June 2015
Volume 56, Issue 7
Free
ARVO Annual Meeting Abstract  |   June 2015
Does pooling in fluorescence angiography correlate with cyst imaging in transverse section OCT?
Author Affiliations & Notes
  • Josef Pretzl
    Ophthalmology, Allgemeine Krankenhaus der Stadt Linz, Linz, Austria
  • Nikolaus Luft
    Ophthalmology, Allgemeine Krankenhaus der Stadt Linz, Linz, Austria
  • Michael Ring
    Ophthalmology, Allgemeine Krankenhaus der Stadt Linz, Linz, Austria
  • Siegfried Priglinger
    Ophthalmology, Allgemeine Krankenhaus der Stadt Linz, Linz, Austria
  • Matthias Bolz
    Ophthalmology, Allgemeine Krankenhaus der Stadt Linz, Linz, Austria
  • Footnotes
    Commercial Relationships Josef Pretzl, None; Nikolaus Luft, None; Michael Ring, None; Siegfried Priglinger, None; Matthias Bolz, None
  • Footnotes
    Support None
Investigative Ophthalmology & Visual Science June 2015, Vol.56, 5964. doi:
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    • Get Citation

      Josef Pretzl, Nikolaus Luft, Michael Ring, Siegfried Priglinger, Matthias Bolz, ; Does pooling in fluorescence angiography correlate with cyst imaging in transverse section OCT?. Invest. Ophthalmol. Vis. Sci. 2015;56(7 ):5964.

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      © ARVO (1962-2015); The Authors (2016-present)

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Abstract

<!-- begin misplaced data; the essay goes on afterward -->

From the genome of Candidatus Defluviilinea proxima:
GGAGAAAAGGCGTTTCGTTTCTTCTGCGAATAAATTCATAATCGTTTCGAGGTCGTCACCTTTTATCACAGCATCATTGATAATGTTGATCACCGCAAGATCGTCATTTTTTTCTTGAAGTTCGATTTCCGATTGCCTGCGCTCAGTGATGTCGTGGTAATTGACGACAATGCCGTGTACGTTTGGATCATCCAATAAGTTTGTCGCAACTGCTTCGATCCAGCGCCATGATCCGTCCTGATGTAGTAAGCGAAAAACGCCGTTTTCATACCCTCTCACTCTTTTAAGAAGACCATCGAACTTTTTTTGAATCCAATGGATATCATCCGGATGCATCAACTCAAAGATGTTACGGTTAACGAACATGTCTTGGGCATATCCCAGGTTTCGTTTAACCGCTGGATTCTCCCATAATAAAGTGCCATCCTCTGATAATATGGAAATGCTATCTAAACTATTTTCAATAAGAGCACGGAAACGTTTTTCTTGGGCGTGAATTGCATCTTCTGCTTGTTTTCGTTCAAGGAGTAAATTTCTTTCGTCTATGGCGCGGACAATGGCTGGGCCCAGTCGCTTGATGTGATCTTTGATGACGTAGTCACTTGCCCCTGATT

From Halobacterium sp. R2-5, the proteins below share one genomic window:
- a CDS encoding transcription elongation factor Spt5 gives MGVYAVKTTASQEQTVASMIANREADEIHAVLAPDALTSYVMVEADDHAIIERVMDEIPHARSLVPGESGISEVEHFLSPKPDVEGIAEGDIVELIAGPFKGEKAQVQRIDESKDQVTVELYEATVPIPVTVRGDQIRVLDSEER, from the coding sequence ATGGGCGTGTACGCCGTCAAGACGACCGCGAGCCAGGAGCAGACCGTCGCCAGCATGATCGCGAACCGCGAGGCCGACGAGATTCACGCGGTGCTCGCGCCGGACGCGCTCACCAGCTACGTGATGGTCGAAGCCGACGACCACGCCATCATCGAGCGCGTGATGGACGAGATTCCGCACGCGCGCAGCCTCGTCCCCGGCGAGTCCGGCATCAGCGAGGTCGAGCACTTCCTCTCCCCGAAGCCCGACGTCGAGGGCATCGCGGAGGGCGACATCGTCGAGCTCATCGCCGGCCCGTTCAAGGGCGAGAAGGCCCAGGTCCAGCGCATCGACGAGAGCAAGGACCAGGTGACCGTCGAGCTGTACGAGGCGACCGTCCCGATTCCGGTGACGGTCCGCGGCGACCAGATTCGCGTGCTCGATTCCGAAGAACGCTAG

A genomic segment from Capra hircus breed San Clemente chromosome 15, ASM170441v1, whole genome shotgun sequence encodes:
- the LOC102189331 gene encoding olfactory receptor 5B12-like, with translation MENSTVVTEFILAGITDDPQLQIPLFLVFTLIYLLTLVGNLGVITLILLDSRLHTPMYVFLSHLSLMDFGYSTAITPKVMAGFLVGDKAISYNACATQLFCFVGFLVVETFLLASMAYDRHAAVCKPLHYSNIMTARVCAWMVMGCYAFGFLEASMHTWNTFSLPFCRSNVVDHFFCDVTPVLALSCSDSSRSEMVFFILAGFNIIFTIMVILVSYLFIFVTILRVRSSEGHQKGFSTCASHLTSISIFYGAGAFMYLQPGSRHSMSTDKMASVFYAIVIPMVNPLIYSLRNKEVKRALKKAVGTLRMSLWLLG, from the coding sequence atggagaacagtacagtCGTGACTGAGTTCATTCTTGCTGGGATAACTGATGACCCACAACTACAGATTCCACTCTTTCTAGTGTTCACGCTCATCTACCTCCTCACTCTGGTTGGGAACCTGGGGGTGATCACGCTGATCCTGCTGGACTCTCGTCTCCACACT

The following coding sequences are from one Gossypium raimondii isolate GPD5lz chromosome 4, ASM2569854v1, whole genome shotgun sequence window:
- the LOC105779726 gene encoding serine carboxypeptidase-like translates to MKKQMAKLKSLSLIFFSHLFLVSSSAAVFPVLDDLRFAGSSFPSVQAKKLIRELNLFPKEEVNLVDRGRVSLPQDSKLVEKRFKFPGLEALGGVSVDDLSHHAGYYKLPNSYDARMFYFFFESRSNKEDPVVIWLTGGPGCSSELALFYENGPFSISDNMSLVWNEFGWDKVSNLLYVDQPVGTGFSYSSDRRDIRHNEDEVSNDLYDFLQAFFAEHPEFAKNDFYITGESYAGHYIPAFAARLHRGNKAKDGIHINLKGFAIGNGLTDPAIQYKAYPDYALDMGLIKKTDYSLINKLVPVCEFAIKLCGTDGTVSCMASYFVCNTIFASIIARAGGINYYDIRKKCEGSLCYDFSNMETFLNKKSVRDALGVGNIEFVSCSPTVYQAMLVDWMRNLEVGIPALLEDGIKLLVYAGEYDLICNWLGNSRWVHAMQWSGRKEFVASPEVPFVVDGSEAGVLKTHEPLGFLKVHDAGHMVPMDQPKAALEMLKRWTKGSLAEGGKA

Purpose: Transverse section analysis (TSA) of optical coherence tomography (OCT) scans offers the opportunity to image the distribution of intraretinal cysts or subretinal fluid in a single en face image. Pooling is a phenomenon caused by dye accumulation in retinal cysts during a late phase fluorescence angiography. The aim of this study was to reveal if FA can be replaced by TSA scans in imaging retinal cysts in diabetic macular edema.

Methods: In 25 eyes of 25 patients with clinically significant diabetic macular edema a FA examination and OCT TSA scan at minute 5 were performed simultaneously using Spectralis HRA and OCT (Heidelberg engineering). Transverse section full retina analysis and FA images were then superimposed and correlated regarding (1) the location and (2) the planimetric dimension of intraretinal cyst formation in OCT and the area of pooling or hyperfluorescence in FA (MATLAB 2012a, The MathWorks). Furthermore, for each area of intraretinal fluid accumulation in OCT the source of leakage was analysed in both imaging techniques.

Results: There was no significant correlation between the location of intraretinal cysts in TSA images and visible pooling in FA images at minute 5. Further, there was no correlation between the planimetric dimension of intra-retinal cyst areas and detectable local pooling or hyperfluorescence areas in FA. The source of leakage was defined in FA images by detecting microaneurysms, capillary non-perfusion or capillary leakage depending on the individual edema type graded by the SAVE grading system. These changes in FA were not detectable in TSA images.

Conclusions: OCT transverse section analysis and FA offer complementary information and are not interchangeable in imaging intra-retinal cyst formation. TSA reveals the amount and location of intraretinal fluid accumulation in more detail than pooling or changes in fluorescence in FA. FA in contrast to TSA is capable to detect the individual source of leakage and cyst formation. Hence, it remains to be clarified if a combination of TSA and OCT angiography together can replace FA in certain cases of clinically significant diabetic macular edema.

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